Investors in U.S. equity mutual funds are rushing for the exits as if the house is about to burn down, which will inevitably knock out a key support for the stock market rally … at least that’s the bearish story.
But not so fast.
True, net outflows of domestic stock funds totaled another $4.2 billion in the week ending October 12th, according to industry data. This brings the year-to-date total of fund outflows to a whopping $108 billion, fast approaching last year’s record redemptions of $116 billion … and with two and a half months still to go.
But here’s the rest of the story.
Mutual fund outflows are part of a much larger trend that’s been underway for several years in financial markets. And far from a bearish tale, it’s a story of investors seeking lower fees and better performance in a world of lackluster investment returns.
The reality, as you can see illustrated in the graph above, is that these outflows aren’t getting stashed under mattresses. The money is transitioning from actively managed funds into passive, index-tracking investments instead.
And the most notable winners of this flow are exchange-traded funds (ETFs).
Consider that U.S.-listed ETFs attracted $6.8 billion in new money last week, easily covering the $4.2 billion in mutual fund outflows, with a couple billion to spare. Year-to-date, U.S. ETFs have taken in a cool $164 billion, half of which has gone into bond funds.
The astonishing growth in ETFs is at the crest of a tidal wave of investor money that’s moving into passive funds, and it’s easy to see why.
Actively managed stock funds charge management fees of about 1% on average, compared to index-tracking ETFs with fees that are routinely 75% to 80% cheaper!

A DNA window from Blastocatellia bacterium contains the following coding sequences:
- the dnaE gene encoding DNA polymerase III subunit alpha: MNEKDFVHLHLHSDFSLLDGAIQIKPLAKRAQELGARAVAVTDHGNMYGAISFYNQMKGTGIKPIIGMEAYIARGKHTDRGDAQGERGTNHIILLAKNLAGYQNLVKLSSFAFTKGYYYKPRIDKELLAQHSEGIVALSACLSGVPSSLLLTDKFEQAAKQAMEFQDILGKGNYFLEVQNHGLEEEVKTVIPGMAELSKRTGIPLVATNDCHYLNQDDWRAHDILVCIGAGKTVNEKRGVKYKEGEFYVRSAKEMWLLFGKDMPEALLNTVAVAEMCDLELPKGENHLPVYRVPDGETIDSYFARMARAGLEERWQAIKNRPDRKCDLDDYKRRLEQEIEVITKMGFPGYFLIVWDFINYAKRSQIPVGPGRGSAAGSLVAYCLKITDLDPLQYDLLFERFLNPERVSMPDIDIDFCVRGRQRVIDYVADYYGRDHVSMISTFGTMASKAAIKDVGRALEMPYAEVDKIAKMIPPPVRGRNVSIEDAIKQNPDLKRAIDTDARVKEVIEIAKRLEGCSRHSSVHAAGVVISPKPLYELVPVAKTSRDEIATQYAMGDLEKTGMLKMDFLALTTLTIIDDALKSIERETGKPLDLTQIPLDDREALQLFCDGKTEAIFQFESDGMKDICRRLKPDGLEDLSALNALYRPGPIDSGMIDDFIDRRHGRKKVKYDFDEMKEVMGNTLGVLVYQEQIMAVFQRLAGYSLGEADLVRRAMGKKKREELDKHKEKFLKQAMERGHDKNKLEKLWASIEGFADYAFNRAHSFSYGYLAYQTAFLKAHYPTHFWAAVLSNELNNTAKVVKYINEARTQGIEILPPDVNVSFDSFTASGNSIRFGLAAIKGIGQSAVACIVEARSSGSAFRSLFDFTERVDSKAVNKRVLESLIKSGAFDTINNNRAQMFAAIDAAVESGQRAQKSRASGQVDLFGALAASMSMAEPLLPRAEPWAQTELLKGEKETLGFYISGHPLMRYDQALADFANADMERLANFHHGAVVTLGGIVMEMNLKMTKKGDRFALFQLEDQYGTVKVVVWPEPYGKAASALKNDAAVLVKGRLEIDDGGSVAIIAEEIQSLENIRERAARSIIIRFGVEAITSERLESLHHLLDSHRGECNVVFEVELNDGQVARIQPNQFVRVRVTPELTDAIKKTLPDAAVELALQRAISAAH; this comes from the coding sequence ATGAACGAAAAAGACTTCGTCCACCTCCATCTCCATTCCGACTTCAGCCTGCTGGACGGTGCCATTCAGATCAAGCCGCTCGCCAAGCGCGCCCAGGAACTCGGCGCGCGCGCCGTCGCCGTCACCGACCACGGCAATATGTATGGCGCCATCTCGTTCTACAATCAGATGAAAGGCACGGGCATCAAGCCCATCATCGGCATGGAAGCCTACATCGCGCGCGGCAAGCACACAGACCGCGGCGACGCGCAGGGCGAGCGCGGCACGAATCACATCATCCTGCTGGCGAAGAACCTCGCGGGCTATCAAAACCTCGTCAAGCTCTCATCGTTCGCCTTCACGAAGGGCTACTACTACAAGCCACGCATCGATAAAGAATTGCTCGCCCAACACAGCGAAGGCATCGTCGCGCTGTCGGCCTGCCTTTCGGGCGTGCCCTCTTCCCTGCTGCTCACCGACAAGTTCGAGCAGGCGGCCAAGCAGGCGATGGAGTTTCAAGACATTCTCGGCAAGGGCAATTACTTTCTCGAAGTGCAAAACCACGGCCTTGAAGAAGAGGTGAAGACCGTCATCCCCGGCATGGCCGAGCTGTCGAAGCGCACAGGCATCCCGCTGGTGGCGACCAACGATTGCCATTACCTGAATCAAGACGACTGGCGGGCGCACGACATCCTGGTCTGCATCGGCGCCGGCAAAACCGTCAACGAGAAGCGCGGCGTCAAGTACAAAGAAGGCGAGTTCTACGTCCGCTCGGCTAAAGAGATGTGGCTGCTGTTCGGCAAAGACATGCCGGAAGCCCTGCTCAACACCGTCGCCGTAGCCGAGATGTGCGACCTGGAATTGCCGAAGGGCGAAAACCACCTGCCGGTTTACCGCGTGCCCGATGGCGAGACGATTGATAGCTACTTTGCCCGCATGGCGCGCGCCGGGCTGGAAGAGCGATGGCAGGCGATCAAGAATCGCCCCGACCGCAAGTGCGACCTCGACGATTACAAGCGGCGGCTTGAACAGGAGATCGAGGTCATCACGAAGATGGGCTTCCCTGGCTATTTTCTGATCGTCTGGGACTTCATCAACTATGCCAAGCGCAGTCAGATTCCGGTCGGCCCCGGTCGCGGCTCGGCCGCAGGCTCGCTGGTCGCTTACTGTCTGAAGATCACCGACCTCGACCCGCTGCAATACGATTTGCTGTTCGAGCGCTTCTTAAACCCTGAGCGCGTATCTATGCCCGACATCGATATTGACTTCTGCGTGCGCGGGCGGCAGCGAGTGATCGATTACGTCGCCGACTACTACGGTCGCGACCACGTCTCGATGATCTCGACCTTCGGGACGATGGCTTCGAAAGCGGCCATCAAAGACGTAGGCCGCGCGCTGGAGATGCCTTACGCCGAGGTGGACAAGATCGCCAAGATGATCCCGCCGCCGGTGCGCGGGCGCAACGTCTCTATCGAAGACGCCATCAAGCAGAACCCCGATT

And to add insult to injury, not only are actively managed funds more expensive, but also their investment returns have routinely lagged the indexes, and index-tracking ETFs.
In other words, for years retail investors paid-up for poor performance in mutual funds, but no more. ETFs and other low-cost index funds are quickly gobbling up market share today.
Just look at the scorecard below showing the year-by-year totals of money flowing into passive funds and out of active funds.
The largest player in passive, index-fund management is Vanguard. Over the past year alone, Vanguard has taken in a staggering $234 million in assets for its index-tracking funds and ETFs.
By contrast, some of the largest actively managed mutual fund companies in America are seeing steady outflows.
Boston’s storied Fidelity Investments, the largest active fund management company, had outflows of $40.8 billion over the past year. Rival Franklin Templeton has lost $44.8 billion in assets, while T. Rowe Price had outflows of $15 billion.
Bottom line: Don’t let perma-bears spook you with stories about a coming stock market collapse just because massive amounts of money are flowing out of mutual funds. That money is staying invested in stocks (and bonds). It’s just rationally transitioning into lower-cost and better-performing investment choices, mainly ETFs. What’s more, if you take a closer look at the funds you hold in your own retirement accounts, then you may decide you can save money and boost your returns by joining this trend.